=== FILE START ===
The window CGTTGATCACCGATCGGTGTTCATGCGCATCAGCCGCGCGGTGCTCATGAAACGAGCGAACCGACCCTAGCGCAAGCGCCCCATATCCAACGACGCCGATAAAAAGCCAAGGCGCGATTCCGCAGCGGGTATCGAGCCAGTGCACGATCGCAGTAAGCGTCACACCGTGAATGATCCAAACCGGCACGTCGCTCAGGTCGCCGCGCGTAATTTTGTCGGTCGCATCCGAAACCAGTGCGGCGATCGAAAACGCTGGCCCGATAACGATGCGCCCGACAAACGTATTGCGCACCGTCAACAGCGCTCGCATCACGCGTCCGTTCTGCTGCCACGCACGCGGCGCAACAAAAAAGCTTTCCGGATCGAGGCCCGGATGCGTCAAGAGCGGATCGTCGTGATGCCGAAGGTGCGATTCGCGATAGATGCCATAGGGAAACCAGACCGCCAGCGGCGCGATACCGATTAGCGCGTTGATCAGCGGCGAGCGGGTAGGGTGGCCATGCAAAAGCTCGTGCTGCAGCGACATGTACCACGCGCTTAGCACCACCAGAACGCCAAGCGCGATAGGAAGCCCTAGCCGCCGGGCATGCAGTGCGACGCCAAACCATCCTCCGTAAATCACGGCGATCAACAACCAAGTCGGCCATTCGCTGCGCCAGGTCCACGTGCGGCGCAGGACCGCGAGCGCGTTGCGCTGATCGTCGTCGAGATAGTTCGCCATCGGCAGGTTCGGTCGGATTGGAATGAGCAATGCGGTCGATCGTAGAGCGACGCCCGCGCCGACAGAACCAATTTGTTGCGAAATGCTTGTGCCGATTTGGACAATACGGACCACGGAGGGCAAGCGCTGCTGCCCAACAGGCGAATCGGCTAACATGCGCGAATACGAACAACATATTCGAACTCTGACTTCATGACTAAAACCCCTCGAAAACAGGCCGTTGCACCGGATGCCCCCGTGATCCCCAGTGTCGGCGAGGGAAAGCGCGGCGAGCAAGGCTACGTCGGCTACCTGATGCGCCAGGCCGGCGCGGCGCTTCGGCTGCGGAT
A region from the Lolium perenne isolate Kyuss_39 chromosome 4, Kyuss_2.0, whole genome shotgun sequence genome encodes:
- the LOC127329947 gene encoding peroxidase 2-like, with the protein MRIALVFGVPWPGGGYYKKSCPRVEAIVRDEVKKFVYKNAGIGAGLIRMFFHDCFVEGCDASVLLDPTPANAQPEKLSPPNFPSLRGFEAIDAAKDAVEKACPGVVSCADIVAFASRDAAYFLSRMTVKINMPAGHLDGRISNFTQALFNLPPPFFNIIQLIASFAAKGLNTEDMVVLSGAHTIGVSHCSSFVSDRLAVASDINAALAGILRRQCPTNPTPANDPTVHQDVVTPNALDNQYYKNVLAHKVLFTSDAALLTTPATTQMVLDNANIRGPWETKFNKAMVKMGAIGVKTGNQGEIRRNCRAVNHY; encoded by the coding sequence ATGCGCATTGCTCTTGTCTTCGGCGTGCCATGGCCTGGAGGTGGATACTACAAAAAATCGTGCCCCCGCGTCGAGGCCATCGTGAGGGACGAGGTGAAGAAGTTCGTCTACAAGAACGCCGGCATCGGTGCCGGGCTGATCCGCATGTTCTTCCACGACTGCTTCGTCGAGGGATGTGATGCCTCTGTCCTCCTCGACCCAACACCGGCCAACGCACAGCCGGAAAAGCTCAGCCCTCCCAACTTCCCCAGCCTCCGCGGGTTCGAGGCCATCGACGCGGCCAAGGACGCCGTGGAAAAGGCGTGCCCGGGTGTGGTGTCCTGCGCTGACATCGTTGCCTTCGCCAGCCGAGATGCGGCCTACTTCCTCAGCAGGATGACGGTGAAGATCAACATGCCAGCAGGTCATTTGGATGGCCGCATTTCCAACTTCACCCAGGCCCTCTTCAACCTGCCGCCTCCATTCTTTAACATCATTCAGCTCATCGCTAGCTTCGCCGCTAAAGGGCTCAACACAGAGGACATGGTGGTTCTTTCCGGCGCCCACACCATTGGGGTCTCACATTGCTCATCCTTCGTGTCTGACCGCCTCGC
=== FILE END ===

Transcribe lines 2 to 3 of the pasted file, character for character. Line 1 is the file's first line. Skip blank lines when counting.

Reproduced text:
A region from the Lolium perenne isolate Kyuss_39 chromosome 4, Kyuss_2.0, whole genome shotgun sequence genome encodes:
- the LOC127329947 gene encoding peroxidase 2-like, with the protein MRIALVFGVPWPGGGYYKKSCPRVEAIVRDEVKKFVYKNAGIGAGLIRMFFHDCFVEGCDASVLLDPTPANAQPEKLSPPNFPSLRGFEAIDAAKDAVEKACPGVVSCADIVAFASRDAAYFLSRMTVKINMPAGHLDGRISNFTQALFNLPPPFFNIIQLIASFAAKGLNTEDMVVLSGAHTIGVSHCSSFVSDRLAVASDINAALAGILRRQCPTNPTPANDPTVHQDVVTPNALDNQYYKNVLAHKVLFTSDAALLTTPATTQMVLDNANIRGPWETKFNKAMVKMGAIGVKTGNQGEIRRNCRAVNHY; encoded by the coding sequence ATGCGCATTGCTCTTGTCTTCGGCGTGCCATGGCCTGGAGGTGGATACTACAAAAAATCGTGCCCCCGCGTCGAGGCCATCGTGAGGGACGAGGTGAAGAAGTTCGTCTACAAGAACGCCGGCATCGGTGCCGGGCTGATCCGCATGTTCTTCCACGACTGCTTCGTCGAGGGATGTGATGCCTCTGTCCTCCTCGACCCAACACCGGCCAACGCACAGCCGGAAAAGCTCAGCCCTCCCAACTTCCCCAGCCTCCGCGGGTTCGAGGCCATCGACGCGGCCAAGGACGCCGTGGAAAAGGCGTGCCCGGGTGTGGTGTCCTGCGCTGACATCGTTGCCTTCGCCAGCCGAGATGCGGCCTACTTCCTCAGCAGGATGACGGTGAAGATCAACATGCCAGCAGGTCATTTGGATGGCCGCATTTCCAACTTCACCCAGGCCCTCTTCAACCTGCCGCCTCCATTCTTTAACATCATTCAGCTCATCGCTAGCTTCGCCGCTAAAGGGCTCAACACAGAGGACATGGTGGTTCTTTCCGGCGCCCACACCATTGGGGTCTCACATTGCTCATCCTTCGTGTCTGACCGCCTCGC